DENVER – After a seemingly painless entry through security and into the Pepsi Center perimeter, we finally made it into our bird’s-eye view press section. The arena started to fill with delegates as we sat down and waited for Howard Dean’s call to order.
And what a transfiguration the floor of the Pepsi Center has taken to host the DNC.
Our designated press seats are high, almost behind the podium – directly behind the 70s sounding-funk band. The arena wasn’t yet full, I knew that was going to happen closer to 7 p.m. when the big names of Jesse Jackson, Jr., Caroline Kennedy and finally Michelle Obama take the podium.
I decided to test my press credentials and made my way down onto the floor. The show, believe me, is much better on the floor. Wilma Silver, a delegate from Pompano Beach, Fla., and clad in a silky-pink-flowery ensemble couldn’t contain her enthusiasm when I approached her for an interview.
“I am from the great state of Florida and we are very, very much for Obama,” she said, distracted by the mini beach balls flying over the Florida delegation. We know he can change this country.”
Going into this, I hadn’t yet got my mind around Joe Biden being selected to run as Barack’s Vice President. I figured she knew.
“And Biden?” I said.
“I was absolutely crazy about Hillary until I talked to my son,” Silver said as the beach party Florida-style continued. “He is so thrilled that Biden was selected and so am I. Biden is a true statesman and can stand up to any Republican that takes him on. They really can change.”
Without any further questions, not wanting to keep her from the party, I moved on for a better perspective of this change everyone is talking about. Besides the Florida delegation, Colorado seemed to be the next popular place to be both for the media and dancing.
I was able to get a hold of Stan Matsunaka, the former Democratic member of the Colorado State Senate, serving until 2003. I asked him what Obama’s “change” campaign was all about.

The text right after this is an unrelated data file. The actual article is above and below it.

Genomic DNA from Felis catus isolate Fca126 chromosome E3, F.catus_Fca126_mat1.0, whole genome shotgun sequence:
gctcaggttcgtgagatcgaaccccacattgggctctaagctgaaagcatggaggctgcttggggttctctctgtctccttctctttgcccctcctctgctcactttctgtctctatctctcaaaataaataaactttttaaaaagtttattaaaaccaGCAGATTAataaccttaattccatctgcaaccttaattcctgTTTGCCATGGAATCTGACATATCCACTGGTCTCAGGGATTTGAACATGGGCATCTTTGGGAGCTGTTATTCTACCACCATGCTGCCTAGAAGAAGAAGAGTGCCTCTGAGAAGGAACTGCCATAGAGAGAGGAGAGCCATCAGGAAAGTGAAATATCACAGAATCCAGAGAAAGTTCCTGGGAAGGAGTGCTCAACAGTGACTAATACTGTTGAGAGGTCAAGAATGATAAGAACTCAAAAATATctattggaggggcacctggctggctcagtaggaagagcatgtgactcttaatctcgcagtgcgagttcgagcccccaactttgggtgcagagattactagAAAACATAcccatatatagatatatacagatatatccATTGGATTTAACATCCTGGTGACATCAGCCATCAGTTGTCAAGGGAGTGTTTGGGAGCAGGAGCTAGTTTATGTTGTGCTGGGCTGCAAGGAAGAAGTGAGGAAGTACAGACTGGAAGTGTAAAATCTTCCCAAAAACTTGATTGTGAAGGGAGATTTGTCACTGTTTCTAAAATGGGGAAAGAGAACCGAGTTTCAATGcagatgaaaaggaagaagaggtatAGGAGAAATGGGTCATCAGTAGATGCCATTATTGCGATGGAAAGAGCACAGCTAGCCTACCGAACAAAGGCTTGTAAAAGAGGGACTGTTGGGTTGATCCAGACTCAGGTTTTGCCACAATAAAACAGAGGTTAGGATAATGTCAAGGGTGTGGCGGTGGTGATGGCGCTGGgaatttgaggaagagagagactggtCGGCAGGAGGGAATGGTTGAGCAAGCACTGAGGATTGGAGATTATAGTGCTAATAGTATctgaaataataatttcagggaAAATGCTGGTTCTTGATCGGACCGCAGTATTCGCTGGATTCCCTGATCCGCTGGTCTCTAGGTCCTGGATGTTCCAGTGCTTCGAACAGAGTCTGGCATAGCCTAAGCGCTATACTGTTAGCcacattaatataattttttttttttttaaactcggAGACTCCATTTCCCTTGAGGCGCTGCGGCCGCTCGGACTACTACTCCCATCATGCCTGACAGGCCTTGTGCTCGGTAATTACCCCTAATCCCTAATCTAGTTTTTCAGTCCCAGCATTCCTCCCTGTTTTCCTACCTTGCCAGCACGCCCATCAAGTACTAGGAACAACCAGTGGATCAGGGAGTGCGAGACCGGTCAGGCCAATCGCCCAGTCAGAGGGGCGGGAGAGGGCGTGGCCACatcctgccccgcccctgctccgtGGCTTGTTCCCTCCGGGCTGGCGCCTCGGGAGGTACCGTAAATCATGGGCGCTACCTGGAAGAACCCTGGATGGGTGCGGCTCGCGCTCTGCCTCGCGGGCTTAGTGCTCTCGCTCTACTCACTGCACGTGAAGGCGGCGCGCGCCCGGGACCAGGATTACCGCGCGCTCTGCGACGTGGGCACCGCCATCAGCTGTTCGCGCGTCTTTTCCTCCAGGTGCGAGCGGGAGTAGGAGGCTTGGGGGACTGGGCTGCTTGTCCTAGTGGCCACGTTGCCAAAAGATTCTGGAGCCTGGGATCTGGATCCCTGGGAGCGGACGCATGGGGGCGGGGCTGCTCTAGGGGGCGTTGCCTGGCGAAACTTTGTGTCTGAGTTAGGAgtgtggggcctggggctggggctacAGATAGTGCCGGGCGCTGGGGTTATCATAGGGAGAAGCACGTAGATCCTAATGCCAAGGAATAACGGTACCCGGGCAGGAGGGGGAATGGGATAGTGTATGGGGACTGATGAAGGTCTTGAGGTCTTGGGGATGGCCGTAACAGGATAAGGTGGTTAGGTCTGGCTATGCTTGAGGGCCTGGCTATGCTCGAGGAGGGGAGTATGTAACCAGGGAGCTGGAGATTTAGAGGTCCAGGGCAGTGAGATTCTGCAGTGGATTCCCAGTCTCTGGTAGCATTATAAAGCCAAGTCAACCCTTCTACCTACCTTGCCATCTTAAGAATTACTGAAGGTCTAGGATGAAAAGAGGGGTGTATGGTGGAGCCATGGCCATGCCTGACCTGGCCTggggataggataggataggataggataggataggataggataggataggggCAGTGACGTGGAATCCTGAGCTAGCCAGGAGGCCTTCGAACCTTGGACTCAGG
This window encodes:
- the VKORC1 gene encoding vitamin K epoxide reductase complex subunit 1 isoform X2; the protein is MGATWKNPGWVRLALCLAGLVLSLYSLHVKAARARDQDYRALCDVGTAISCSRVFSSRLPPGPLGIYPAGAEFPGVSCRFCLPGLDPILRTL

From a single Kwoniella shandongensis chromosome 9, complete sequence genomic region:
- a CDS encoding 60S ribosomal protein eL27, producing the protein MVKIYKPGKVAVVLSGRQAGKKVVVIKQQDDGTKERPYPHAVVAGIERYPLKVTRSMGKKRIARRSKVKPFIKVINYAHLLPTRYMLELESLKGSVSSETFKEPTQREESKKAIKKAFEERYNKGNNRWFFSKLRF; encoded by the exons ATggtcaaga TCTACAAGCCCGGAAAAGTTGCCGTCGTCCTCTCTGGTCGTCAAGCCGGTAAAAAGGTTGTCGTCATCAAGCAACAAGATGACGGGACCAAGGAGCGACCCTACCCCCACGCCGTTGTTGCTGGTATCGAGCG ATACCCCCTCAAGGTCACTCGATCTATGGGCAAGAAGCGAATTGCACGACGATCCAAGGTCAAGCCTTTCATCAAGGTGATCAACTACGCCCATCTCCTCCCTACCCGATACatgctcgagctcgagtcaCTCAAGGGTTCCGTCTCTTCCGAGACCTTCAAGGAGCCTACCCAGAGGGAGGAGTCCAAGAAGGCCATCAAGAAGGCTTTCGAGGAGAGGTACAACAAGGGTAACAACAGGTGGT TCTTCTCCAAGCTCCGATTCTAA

“This is really a ground-breaking campaign,” Matsunaka, a Loveland resident, said. “When Barack Obama is nominated on Thursday, he will be the first African-American to do so. It’s really ground-breaking and I am excited.
Matsunaka is a Japanese-American native of Colorado. He grew up on rural eastern Colorado near Fort Morgan and is, like me, proud to be a CSU ram.
“Barack brings a lot of new people to the campaign, really energetic folks,” he continued. “I was president of the Colorado Senate and I have never seen this kind of a campaign … ever.”
Matsunaka is no stranger to the political world as he lost to Republican Marilyn Musgrave for the 4th District of Colorado in the U.S. House of Representatives in 2002 and 2004. Clearly, he is ready for change.
I took another quick lap around the floor before my hour floor pass time expired. As I passed the CNN broadcast platform, I almost couldn’t hold back a loud “Go Vols” to James Carville who I know to be a serious fan of LSU football and of SEC football in general. Clearly he was concentrating on his task at hand and didn’t need any guff from a Tennessee fan.
On past the CBS platform and the glamorous Katie Couric, who was also reporting in the big lights. Finally, I ran into Steve VanVoorhees, a Virginia delegate who said he is having a great time in Denver. I asked him what the viewpoint is coming from Virginia as many of the Western States, including Colorado, have been a focal point of this election. VanVoorhees said he is looking at the big picture.
“You know, Barack got 80 percent of the voters in Virginia,” he said. “For me, I want a change in the political system. I want new policies, that’s really the biggie for me. Our standing in the world has changed and we have lost a lot of credibility in the past leadership. We need to get that respect that we used to have.”
“Can Barack do that?” I asked.